closest to normal brain tissue) are able to metabolize slightly since they are
receiving more blood than the more centrally located ischemic tissues. This
metabolism releases a breakdown product of ATP called adenosine. Adenosine is
released from ischemic tissues when ATP is being utilized by the cell for
repair processes. Adenosine is a vasodilator and also stimulates new
capillaries to grow into the ischemic penumbra (neovascularization). Thus
during the first year after a stroke or TBI, new blood vessels are stimulated
to move into the ischemic penumbra to re-supply it with a new blood supply.
Unfortunately, the ischemic
penumbral tissues closer to the infarct area usually are not receiving enough
oxygen or nutrients to generate ATP Ð either from aerobic or anaerobic
metabolism. Due to the lack of ATP formation, adenosine is not produced and the
formation of new capillaries does not occur. Thus the ischemic penumbra remains
ischemic because the process of neovascularization is not able to be completed.
This often results in a substantial amount of brain tissue that remains ischemic
and non-functioning in the chronic stroke and TBI patient's brain. This failure
of natural healing processes is due ultimately to damaged blood vessels and
their inability to provide oxygen and nutrients to those portions of the brain
that are damaged.
Hyperbaric oxygen works to improve
stroke and TBI patients by repairing and generating new blood vessels to the
injured parts of the brain. Once the ischemic tissues no longer suffer from a
lack of oxygen, they are able to begin to repair the injured neurons, glial
cells and extracellular matrix. The generation of new blood vessels occurs as a
direct result of daily hyperbaric oxygen treatments. This does not occur with
pure oxygen at normal atmospheric pressures. The number of treatments required
varies for each individual but in my experience the best results occur when at
least 60 daily treatments are done. If only 20 to 30 treatments are done, the
patient will often experience "backsliding" and may lose some of the
improvement they gained from the hyperbaric oxygen treatments. In addition,
some patients will not even begin to improve until they have had more than 30
or 40 treatments.
Hyperbaric oxygen therapy feels much
like going for a ride in a modern day jet Ð the chamber even looks like the
cockpit of a jet fighter plane! As you start your treatment you are sitting
upright at a comfortable angle inside of this cockpit-like chamber. You have an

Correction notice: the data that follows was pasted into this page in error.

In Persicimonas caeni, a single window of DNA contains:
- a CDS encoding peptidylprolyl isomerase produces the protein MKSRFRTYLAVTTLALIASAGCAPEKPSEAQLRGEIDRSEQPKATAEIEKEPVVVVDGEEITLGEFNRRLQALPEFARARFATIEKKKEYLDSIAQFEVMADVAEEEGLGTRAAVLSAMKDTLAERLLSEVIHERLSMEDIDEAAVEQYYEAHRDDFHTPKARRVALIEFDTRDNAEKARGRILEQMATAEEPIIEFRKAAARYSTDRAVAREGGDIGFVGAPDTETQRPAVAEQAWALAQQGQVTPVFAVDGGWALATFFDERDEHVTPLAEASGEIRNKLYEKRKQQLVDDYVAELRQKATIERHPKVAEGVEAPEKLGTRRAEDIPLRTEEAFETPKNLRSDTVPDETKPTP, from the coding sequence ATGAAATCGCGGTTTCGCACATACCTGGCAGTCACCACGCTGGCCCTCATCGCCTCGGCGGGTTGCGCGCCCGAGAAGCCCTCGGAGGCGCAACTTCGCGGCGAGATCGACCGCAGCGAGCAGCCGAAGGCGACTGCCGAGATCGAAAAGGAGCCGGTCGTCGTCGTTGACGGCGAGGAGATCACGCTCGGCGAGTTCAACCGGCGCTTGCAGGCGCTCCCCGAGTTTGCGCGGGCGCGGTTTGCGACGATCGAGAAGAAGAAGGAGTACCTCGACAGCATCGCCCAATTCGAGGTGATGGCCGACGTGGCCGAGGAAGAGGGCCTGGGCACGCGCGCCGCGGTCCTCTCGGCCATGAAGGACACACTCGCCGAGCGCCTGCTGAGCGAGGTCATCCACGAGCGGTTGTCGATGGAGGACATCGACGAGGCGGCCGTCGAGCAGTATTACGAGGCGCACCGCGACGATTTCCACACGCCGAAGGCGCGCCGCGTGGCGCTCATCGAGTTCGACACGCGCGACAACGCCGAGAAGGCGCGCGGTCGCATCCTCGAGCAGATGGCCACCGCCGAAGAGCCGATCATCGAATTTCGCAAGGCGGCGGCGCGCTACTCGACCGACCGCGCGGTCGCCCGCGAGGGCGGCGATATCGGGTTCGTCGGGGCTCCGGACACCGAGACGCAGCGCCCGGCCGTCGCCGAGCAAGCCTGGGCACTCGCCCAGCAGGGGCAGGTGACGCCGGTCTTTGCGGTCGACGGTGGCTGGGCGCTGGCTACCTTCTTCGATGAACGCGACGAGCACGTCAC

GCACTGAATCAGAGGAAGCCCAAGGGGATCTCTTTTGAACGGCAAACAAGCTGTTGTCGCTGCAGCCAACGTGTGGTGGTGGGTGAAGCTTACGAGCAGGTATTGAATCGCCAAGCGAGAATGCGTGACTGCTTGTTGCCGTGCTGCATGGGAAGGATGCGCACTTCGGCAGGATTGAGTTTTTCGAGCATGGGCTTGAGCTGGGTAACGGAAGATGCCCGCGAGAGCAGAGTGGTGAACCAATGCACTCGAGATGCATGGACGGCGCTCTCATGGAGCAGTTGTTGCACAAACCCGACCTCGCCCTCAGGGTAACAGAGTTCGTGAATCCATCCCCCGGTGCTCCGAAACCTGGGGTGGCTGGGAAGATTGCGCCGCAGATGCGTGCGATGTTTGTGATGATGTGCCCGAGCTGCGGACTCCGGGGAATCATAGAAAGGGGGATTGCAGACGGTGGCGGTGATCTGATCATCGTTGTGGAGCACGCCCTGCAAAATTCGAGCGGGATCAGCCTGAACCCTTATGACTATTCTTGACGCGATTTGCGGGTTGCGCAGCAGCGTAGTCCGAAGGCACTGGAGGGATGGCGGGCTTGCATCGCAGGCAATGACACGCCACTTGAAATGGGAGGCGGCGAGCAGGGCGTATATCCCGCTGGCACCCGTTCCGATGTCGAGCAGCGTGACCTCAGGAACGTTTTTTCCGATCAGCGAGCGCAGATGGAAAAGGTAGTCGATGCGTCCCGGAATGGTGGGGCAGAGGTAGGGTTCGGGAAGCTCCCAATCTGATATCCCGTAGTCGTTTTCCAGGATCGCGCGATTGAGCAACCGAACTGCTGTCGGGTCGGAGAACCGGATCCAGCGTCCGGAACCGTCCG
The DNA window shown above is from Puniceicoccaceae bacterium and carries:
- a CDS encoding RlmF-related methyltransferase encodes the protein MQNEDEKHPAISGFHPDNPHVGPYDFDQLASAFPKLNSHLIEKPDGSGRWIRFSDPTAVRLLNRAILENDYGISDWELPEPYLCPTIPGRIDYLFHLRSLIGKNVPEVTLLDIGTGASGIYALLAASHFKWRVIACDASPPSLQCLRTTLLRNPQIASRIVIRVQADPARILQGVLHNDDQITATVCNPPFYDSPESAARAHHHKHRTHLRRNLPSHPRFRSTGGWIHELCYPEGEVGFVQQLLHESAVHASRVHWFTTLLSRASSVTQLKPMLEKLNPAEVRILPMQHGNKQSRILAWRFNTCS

oxygen mask over your mouth and nose, the door is shut and you feel a slight
movement of air as the chamber begins to be filled with more air. As the air
enters the chamber you may notice a slight discomfort in one or both ears just
like you have experienced while flying in the large commercial jets. You may
choose to swallow, chew gum or hold your nose and blow outward to help equalize
the pressure in your ears. We have seen three patients out of more than 500 who
have had enough pain and discomfort in clearing their ears that we have had to
send them to the ear specialist for a simple insertion of a small tube through
the ear drum. In these cases, this cured the problem so the person was able to
continue with the program without further pain and with no problems with their
Severe, advanced emphysema may be a
contraindication if the person has large lung bullae (large air filled sacks
within the lung). The bullae may trap the oxygen and rupture while the person
is decompressing. The presence of large bullae can be checked by ordering a CT
exam of the chest.
Patients who have had a seizure
worry about having another episode while in the chamber. K.K. Jain1 the MD
neurosurgeon who wrote the Textbook of Hyperbaric Medicine states,
"Seizures are extremely rare and no more than a chance occurrence during
HBO sessions at pressures between 1.5 and 2 ATA even in patients with a history
of epilepsy." Our experience is similar.
Claustrophobia is an often voiced
fear but once the person begins to work with our technicians, he or she is
generally able to overcome their fears without a problem.
Muscle, bone and peripheral nerve
dysfunction and atrophy are also major factors that are present in many